Discipline is widely recognised as another crucial influence on information behaviour (Tenopir et al., 2004; Nicholas et al., 2009). Even within a discipline, there can be identifiable sub-groupings: Tenopir et al. (2005) found that US medical faculty with MD degrees are less likely to read content online than medical faculty with PhDs. Nicholas et al. (2009) found that researchers in the same subject but different institutions use different strategies, facilities and functions when reading electronic journals. And at an even more local level, the habits of colleagues within a research group or collaboration can have an important effect upon information behaviours at every stage of the research cycle (RIN and NESTA, 2010).

Few researchers have attempted the herculean task of understanding all academics’ information behaviours at every stage of the research cycle. A range of studies have looked at use of specific information tools or services — for example, web 2.0 (Nicholas et al., 2010; Proctor et al., 2010) or e-journals (Nicholas et al., 2010). Others have adopted a narrower focus, looking at how researchers within a discipline or institution use certain tools or services (Tenopir et al., 2005; Nicholas et al., 2009). But we still lack a detailed understanding of how researchers within a specific discipline create, use and manage information as an integral part of an entire research project, and of how such behaviours are changing.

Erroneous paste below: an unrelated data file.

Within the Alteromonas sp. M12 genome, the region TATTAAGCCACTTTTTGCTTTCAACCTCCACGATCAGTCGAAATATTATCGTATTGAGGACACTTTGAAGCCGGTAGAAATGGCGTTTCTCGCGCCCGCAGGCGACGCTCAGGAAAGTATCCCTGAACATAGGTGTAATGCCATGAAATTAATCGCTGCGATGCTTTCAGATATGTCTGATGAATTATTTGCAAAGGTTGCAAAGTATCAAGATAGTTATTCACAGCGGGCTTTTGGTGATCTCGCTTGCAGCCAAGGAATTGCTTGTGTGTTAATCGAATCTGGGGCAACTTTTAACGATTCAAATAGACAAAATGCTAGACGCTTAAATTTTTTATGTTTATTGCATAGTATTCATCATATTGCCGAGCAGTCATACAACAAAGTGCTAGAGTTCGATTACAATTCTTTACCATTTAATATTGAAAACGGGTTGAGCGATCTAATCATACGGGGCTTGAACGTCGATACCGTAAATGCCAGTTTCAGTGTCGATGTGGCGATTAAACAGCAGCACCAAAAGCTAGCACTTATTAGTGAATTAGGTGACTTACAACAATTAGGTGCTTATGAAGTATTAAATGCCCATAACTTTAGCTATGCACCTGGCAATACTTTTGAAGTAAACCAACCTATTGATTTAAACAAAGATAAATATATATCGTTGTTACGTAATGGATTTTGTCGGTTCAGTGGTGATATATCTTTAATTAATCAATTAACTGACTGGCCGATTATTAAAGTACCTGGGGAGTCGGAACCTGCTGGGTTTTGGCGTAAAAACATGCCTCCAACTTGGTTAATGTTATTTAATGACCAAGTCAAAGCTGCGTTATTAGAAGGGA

To address this gap, the Research Information Network commissioned a series of in-depth case studies, looking at researcher behaviour in different disciplines. The first set, on researchers in the life sciences, was published in 2009 (Williams et al., 2009), and the third, on the physical sciences, will be published later this year. This paper presents the results from the second study, looking at researchers in the humanities (Bulger et al., 2011).